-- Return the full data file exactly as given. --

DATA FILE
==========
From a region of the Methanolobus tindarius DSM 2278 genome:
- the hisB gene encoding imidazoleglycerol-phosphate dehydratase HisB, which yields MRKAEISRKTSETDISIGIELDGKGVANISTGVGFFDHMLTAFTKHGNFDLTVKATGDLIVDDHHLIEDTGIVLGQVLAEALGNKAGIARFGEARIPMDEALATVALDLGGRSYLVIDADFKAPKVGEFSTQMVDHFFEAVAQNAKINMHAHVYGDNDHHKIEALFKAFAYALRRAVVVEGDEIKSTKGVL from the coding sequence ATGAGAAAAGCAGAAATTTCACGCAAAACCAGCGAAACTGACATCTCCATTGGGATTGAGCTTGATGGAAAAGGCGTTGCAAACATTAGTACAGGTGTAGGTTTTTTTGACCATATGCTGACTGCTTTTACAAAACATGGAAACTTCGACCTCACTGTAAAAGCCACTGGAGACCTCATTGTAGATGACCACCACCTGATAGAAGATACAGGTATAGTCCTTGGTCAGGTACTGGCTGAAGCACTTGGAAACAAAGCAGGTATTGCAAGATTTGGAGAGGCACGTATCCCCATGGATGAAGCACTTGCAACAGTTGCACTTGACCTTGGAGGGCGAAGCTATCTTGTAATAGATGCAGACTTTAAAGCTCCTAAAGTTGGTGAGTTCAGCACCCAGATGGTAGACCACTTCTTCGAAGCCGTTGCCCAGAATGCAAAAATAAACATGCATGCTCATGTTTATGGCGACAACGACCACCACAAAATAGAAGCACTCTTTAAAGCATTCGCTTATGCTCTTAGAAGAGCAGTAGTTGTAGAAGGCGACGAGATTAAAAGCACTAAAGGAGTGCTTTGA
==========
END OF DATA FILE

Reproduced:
From a region of the Methanolobus tindarius DSM 2278 genome:
- the hisB gene encoding imidazoleglycerol-phosphate dehydratase HisB, which yields MRKAEISRKTSETDISIGIELDGKGVANISTGVGFFDHMLTAFTKHGNFDLTVKATGDLIVDDHHLIEDTGIVLGQVLAEALGNKAGIARFGEARIPMDEALATVALDLGGRSYLVIDADFKAPKVGEFSTQMVDHFFEAVAQNAKINMHAHVYGDNDHHKIEALFKAFAYALRRAVVVEGDEIKSTKGVL from the coding sequence ATGAGAAAAGCAGAAATTTCACGCAAAACCAGCGAAACTGACATCTCCATTGGGATTGAGCTTGATGGAAAAGGCGTTGCAAACATTAGTACAGGTGTAGGTTTTTTTGACCATATGCTGACTGCTTTTACAAAACATGGAAACTTCGACCTCACTGTAAAAGCCACTGGAGACCTCATTGTAGATGACCACCACCTGATAGAAGATACAGGTATAGTCCTTGGTCAGGTACTGGCTGAAGCACTTGGAAACAAAGCAGGTATTGCAAGATTTGGAGAGGCACGTATCCCCATGGATGAAGCACTTGCAACAGTTGCACTTGACCTTGGAGGGCGAAGCTATCTTGTAATAGATGCAGACTTTAAAGCTCCTAAAGTTGGTGAGTTCAGCACCCAGATGGTAGACCACTTCTTCGAAGCCGTTGCCCAGAATGCAAAAATAAACATGCATGCTCATGTTTATGGCGACAACGACCACCACAAAATAGAAGCACTCTTTAAAGCATTCGCTTATGCTCTTAGAAGAGCAGTAGTTGTAGAAGGCGACGAGATTAAAAGCACTAAAGGAGTGCTTTGA